What Is This Book?
This book introduces criminal procedure law in the United States, with a focus on the “investigation” stage of the criminal justice system. Specifically, the book focuses on legal constraints placed upon police and prosecutors, constraints largely derived from Supreme Court interpretations of the Fourth, Fifth, and Sixth Amendments to the Constitution. Major topics include searches and seizures, warrants and when they are required, interrogations, witness identifications of suspects, and the right to counsel during various stages of investigation and prosecution.
At the end of the semester, students should have a solid foundation in the “black-letter law” of criminal procedure. This material is tested on the bar examination, and it is the sort of information that friends and family will expect lawyers to know, even lawyers who never practice criminal law. For example, a lawyer lacking basic familiarity with the Miranda Rule risks looking foolish at Thanksgiving dinner. In addition, the legal issues covered in this book relate to some of the most intense ongoing political and social debates in the country. The law governing stop-and-frisk procedures, for example, is not merely trivia one should learn for an exam. It affects the lives of real people. The reliability of eyewitness identifications affects the likelihood of wrongful convictions, a phenomenon persons of all political persuasions oppose. In short, policing and prosecution affect everyone in America, and an informed citizen—especially a lawyer—should understand the primary arguments raised in major controversies in criminal procedure law.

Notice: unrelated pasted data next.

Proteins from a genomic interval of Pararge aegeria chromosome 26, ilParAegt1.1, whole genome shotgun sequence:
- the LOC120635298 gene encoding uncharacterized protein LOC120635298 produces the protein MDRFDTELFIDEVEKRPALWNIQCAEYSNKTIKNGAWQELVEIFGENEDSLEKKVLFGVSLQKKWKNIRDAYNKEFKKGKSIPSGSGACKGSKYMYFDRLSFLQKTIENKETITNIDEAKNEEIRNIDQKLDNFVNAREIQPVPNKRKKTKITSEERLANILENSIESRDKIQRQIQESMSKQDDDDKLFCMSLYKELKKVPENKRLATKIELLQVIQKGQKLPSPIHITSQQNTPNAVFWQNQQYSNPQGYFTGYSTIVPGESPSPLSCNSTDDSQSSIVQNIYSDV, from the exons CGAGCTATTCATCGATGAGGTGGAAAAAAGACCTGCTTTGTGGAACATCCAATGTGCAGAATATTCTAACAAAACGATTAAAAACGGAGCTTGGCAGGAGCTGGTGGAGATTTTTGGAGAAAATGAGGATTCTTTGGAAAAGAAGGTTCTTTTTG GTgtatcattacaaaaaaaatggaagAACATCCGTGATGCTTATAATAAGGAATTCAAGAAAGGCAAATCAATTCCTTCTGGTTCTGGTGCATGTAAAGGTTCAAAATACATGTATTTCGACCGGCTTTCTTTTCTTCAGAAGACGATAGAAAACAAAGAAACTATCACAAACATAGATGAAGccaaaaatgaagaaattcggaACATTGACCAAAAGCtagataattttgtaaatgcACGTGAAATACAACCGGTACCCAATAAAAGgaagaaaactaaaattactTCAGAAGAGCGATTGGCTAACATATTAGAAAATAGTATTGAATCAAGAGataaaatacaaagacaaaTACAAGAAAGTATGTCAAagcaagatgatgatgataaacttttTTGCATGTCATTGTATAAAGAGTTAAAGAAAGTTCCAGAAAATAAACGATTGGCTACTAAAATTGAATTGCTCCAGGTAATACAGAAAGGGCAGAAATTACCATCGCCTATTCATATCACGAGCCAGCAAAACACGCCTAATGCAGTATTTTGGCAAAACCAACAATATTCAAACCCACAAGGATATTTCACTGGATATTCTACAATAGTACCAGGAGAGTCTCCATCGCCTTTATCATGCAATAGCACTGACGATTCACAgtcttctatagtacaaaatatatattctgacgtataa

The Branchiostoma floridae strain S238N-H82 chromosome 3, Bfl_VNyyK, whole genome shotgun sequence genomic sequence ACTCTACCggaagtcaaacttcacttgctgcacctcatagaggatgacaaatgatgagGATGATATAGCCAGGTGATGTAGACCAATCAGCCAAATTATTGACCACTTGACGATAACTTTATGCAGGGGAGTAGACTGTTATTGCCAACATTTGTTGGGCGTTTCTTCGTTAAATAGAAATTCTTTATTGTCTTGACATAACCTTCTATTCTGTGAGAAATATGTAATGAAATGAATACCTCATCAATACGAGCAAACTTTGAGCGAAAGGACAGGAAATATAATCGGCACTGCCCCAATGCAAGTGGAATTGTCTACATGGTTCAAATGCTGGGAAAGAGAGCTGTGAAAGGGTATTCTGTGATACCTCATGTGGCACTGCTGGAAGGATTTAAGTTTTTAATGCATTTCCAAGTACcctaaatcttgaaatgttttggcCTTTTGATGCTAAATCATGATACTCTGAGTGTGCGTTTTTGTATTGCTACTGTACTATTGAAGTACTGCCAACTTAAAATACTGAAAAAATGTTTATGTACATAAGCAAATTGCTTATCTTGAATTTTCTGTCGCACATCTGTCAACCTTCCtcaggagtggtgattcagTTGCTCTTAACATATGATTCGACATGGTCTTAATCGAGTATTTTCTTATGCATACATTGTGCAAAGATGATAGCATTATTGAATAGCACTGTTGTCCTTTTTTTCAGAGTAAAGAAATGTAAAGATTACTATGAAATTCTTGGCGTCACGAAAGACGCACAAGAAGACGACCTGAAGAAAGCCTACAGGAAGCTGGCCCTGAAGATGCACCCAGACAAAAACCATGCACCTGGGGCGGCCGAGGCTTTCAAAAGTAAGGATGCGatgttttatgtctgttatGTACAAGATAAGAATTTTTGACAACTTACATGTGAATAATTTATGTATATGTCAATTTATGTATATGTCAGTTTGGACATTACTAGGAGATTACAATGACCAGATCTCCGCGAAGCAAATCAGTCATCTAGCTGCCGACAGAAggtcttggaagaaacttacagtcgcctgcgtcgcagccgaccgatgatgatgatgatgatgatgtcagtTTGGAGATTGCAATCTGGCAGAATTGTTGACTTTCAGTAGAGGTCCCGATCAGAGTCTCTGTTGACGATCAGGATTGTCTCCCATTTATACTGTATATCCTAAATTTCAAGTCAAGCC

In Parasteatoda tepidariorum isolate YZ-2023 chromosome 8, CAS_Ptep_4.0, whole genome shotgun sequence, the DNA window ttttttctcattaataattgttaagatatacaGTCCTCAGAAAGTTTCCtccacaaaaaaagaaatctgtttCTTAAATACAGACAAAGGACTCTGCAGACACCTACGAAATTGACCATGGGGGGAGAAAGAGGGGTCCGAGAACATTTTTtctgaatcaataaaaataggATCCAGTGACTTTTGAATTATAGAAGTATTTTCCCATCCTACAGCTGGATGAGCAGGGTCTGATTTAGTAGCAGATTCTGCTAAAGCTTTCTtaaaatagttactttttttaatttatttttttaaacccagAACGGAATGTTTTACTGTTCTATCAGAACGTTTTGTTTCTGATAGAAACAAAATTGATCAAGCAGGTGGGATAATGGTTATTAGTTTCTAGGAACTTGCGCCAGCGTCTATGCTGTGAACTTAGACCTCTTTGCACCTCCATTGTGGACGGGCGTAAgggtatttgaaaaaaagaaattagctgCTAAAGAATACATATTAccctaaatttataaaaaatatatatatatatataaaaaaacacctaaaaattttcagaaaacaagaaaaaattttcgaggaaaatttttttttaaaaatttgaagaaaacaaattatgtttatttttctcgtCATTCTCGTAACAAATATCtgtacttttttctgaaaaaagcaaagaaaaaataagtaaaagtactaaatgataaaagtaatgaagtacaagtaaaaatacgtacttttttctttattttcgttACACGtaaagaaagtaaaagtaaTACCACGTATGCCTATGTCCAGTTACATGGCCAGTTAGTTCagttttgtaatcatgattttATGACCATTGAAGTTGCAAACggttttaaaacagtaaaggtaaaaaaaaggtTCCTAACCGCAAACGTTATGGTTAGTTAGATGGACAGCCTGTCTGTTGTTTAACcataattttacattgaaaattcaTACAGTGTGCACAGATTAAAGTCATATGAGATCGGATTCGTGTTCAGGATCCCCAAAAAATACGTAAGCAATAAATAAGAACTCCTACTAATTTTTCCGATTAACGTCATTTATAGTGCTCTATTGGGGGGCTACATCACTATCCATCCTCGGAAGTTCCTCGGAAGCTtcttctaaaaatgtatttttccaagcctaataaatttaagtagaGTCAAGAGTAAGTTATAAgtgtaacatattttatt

To be sure, understanding the holdings of major cases is essential to more nuanced participation in these debates, and this book devotes the bulk of its pages to Supreme Court opinions, which your authors have edited for length. (To save space, we have omitted internal citations, as well as portions of court opinions, without using ellipses to indicate our edits.) The book then aims to go beyond the information available in majority opinions, concurrences, and dissents. To do so, it includes supplementary material on developments in law and policy. For example, advances in technology raise questions about precedent concerning what counts as a “search” under Fourth Amendment law. The book also provides perspectives on the practical implications of Supreme Court decisions, perspectives often given scant attention by the Justices. For example, state courts have grappled with scientific evidence about witness reliability that has not yet been addressed in Supreme Court opinions resolving due process challenges related to identifications.
Further, in addition to helping students identify situations in which constitutional rights may have been violated, the book explores what remedies are available for different violations. For a criminal defendant, the most desirable remedy will normally be exclusion of evidence obtained though illegal means—for example, drugs found in a defendant’s car or home during an unlawful search. Contrary to common misconceptions among the general public, however, not all criminal procedure law violations result in the exclusion of evidence. Students will read the leading cases on the exclusionary rule, confronting arguments on when the remedy of exclusion—which quite often requires that a guilty person avoid conviction—is justified by the need to encourage adherence by law enforcement to the rules presented in this book concerning searches, seizures, interrogations, and so on.